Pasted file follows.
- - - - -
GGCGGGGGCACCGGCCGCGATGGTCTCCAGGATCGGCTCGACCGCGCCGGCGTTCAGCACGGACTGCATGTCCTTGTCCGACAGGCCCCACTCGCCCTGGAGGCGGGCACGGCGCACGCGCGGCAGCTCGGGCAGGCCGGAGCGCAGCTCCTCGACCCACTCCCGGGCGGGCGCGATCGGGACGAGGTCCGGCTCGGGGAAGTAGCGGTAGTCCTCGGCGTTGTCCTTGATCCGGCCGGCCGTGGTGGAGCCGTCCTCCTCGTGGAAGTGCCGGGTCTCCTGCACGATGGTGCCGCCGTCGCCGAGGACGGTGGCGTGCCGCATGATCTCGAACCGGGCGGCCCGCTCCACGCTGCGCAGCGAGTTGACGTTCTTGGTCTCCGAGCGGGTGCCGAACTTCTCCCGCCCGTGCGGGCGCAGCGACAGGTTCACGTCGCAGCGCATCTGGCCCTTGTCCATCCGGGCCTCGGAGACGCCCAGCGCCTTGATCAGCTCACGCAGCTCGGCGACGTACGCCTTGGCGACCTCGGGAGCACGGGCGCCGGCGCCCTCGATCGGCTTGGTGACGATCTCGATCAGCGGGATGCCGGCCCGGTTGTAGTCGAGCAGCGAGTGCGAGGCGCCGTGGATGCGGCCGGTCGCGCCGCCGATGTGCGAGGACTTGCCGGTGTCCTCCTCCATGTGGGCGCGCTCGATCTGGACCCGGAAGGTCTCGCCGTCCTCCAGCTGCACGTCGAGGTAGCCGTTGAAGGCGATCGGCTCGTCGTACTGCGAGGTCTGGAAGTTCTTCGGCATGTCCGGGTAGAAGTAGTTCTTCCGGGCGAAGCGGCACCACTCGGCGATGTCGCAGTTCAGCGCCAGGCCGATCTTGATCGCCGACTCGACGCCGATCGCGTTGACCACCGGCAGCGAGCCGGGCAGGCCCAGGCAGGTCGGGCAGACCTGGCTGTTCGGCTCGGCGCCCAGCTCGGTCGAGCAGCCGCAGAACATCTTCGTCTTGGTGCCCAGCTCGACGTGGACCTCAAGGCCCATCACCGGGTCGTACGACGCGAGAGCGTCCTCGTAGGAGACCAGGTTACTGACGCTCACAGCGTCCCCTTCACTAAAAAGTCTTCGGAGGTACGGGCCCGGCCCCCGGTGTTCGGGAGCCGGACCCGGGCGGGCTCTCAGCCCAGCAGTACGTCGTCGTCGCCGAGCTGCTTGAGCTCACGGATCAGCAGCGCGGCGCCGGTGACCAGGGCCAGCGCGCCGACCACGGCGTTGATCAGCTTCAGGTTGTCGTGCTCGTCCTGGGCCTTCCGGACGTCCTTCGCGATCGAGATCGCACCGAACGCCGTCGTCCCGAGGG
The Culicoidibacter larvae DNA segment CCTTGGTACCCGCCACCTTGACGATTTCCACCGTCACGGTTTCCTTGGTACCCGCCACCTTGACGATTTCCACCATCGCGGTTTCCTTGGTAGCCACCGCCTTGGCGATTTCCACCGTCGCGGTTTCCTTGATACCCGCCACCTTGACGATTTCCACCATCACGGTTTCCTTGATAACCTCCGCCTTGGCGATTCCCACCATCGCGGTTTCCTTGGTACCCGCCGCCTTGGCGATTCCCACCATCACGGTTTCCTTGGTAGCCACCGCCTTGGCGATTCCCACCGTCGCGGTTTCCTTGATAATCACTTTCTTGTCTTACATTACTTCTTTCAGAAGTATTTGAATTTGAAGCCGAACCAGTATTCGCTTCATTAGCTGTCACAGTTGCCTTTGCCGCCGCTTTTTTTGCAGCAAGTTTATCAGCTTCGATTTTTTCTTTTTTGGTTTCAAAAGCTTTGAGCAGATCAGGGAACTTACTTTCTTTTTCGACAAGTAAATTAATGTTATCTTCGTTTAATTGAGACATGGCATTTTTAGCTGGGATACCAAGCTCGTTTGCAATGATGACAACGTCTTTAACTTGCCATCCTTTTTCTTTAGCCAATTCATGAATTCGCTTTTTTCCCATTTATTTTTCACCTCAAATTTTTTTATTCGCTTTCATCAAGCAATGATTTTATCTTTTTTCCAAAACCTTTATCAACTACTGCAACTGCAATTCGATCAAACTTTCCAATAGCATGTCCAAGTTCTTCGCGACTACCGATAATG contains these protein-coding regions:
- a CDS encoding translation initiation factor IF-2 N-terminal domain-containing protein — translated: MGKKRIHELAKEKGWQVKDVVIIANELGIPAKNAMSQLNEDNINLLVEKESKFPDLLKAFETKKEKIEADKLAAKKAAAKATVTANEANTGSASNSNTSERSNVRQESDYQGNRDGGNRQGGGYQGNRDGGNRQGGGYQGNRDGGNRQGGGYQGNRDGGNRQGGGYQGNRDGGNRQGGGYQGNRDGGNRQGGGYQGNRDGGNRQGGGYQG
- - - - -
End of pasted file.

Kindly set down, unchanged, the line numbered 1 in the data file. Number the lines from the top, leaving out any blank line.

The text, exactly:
GGCGGGGGCACCGGCCGCGATGGTCTCCAGGATCGGCTCGACCGCGCCGGCGTTCAGCACGGACTGCATGTCCTTGTCCGACAGGCCCCACTCGCCCTGGAGGCGGGCACGGCGCACGCGCGGCAGCTCGGGCAGGCCGGAGCGCAGCTCCTCGACCCACTCCCGGGCGGGCGCGATCGGGACGAGGTCCGGCTCGGGGAAGTAGCGGTAGTCCTCGGCGTTGTCCTTGATCCGGCCGGCCGTGGTGGAGCCGTCCTCCTCGTGGAAGTGCCGGGTCTCCTGCACGATGGTGCCGCCGTCGCCGAGGACGGTGGCGTGCCGCATGATCTCGAACCGGGCGGCCCGCTCCACGCTGCGCAGCGAGTTGACGTTCTTGGTCTCCGAGCGGGTGCCGAACTTCTCCCGCCCGTGCGGGCGCAGCGACAGGTTCACGTCGCAGCGCATCTGGCCCTTGTCCATCCGGGCCTCGGAGACGCCCAGCGCCTTGATCAGCTCACGCAGCTCGGCGACGTACGCCTTGGCGACCTCGGGAGCACGGGCGCCGGCGCCCTCGATCGGCTTGGTGACGATCTCGATCAGCGGGATGCCGGCCCGGTTGTAGTCGAGCAGCGAGTGCGAGGCGCCGTGGATGCGGCCGGTCGCGCCGCCGATGTGCGAGGACTTGCCGGTGTCCTCCTCCATGTGGGCGCGCTCGATCTGGACCCGGAAGGTCTCGCCGTCCTCCAGCTGCACGTCGAGGTAGCCGTTGAAGGCGATCGGCTCGTCGTACTGCGAGGTCTGGAAGTTCTTCGGCATGTCCGGGTAGAAGTAGTTCTTCCGGGCGAAGCGGCACCACTCGGCGATGTCGCAGTTCAGCGCCAGGCCGATCTTGATCGCCGACTCGACGCCGATCGCGTTGACCACCGGCAGCGAGCCGGGCAGGCCCAGGCAGGTCGGGCAGACCTGGCTGTTCGGCTCGGCGCCCAGCTCGGTCGAGCAGCCGCAGAACATCTTCGTCTTGGTGCCCAGCTCGACGTGGACCTCAAGGCCCATCACCGGGTCGTACGACGCGAGAGCGTCCTCGTAGGAGACCAGGTTACTGACGCTCACAGCGTCCCCTTCACTAAAAAGTCTTCGGAGGTACGGGCCCGGCCCCCGGTGTTCGGGAGCCGGACCCGGGCGGGCTCTCAGCCCAGCAGTACGTCGTCGTCGCCGAGCTGCTTGAGCTCACGGATCAGCAGCGCGGCGCCGGTGACCAGGGCCAGCGCGCCGACCACGGCGTTGATCAGCTTCAGGTTGTCGTGCTCGTCCTGGGCCTTCCGGACGTCCTTCGCGATCGAGATCGCACCGAACGCCGTCGTCCCGAGGG